http://upload.wikimedia.org/wikipedia/commons/c/c9/AFWAmeteogramMcChord.jpg (I'm too new to post the picture, so you'll have to click the link.)
I'm looking to create a figure with multiple subplots much like this meteogram in matplotlib. I will need multiple subplots of varying heights (all the same width, but some will be "skinnier" and some will be "fatter"). Just like the image above, some subplots need to be big and some need to be small, but they need to be large enough to convey useful information no matter how many subplots there are.
When I create a subplot as pyplot.subplot(2,1,1) it has the aspect ratio I need, but if I increase the number of rows (e.g. subplot(3,1,1)) the subplot becomes "too skinny". I'm going to need to fit a half dozen of these plots on one figure but they become too "small" if I start to fit more subplots on the figure.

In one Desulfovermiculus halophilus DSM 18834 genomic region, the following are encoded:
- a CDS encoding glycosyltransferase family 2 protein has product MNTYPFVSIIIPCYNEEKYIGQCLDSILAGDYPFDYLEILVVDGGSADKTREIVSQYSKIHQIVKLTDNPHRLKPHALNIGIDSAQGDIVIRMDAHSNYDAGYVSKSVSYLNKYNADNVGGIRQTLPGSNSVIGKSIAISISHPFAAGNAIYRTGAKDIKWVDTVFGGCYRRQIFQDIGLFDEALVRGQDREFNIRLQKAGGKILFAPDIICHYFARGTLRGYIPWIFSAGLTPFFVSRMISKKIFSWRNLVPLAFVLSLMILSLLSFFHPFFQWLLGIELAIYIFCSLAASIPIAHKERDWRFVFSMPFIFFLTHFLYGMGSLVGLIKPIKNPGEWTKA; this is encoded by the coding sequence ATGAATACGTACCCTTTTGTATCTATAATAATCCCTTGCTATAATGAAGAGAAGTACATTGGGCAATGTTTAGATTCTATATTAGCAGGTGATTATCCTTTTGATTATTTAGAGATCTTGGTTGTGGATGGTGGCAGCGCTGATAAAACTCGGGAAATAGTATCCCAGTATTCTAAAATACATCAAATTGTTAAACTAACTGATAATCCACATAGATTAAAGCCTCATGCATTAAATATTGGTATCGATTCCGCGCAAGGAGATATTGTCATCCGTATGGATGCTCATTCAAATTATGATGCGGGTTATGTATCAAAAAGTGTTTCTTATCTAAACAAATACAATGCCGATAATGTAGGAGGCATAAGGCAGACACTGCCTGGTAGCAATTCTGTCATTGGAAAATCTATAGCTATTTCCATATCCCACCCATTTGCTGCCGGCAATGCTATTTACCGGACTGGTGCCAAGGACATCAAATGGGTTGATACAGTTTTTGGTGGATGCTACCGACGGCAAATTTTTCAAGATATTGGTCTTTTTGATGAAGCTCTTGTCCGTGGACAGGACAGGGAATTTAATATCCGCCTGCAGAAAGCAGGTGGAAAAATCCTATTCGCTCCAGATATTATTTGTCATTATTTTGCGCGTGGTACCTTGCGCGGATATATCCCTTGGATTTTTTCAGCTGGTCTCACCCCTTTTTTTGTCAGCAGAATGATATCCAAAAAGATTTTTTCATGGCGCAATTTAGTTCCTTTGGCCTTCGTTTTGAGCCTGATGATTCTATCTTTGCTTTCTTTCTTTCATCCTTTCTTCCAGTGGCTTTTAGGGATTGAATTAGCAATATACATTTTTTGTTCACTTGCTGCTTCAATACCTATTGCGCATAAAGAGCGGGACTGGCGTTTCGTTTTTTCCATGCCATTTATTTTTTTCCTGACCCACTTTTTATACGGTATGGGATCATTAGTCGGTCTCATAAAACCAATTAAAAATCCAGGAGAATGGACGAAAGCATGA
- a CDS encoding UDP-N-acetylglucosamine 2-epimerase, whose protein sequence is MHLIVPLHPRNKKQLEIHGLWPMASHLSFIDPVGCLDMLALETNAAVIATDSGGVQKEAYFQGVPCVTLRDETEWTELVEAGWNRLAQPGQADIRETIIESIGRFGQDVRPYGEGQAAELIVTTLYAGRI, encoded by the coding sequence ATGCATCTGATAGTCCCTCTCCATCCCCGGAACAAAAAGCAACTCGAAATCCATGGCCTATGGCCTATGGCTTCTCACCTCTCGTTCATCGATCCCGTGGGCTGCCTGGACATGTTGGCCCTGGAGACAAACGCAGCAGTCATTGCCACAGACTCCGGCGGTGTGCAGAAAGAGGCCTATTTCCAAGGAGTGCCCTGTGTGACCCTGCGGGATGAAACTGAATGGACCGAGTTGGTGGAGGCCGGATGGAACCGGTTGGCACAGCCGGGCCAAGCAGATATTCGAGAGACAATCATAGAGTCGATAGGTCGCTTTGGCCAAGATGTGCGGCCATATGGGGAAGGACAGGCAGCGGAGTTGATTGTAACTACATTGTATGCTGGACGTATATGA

Put simply, is a figure like this meteogram possible in matplotlib without stitching together multiple images? These images will be returned, by url request, from a server so technically it's possible but if I can fix this problem in the library that would be preferred.
The documentation of matplotlib is fantastic, but it seems matplotlib is tuned to give you subplots with the same aspect ratio rather than letting you give subplots with arbitrary aspect ratios as the number of subplots increases. I can't find a single example on the net of differing subplot sizes.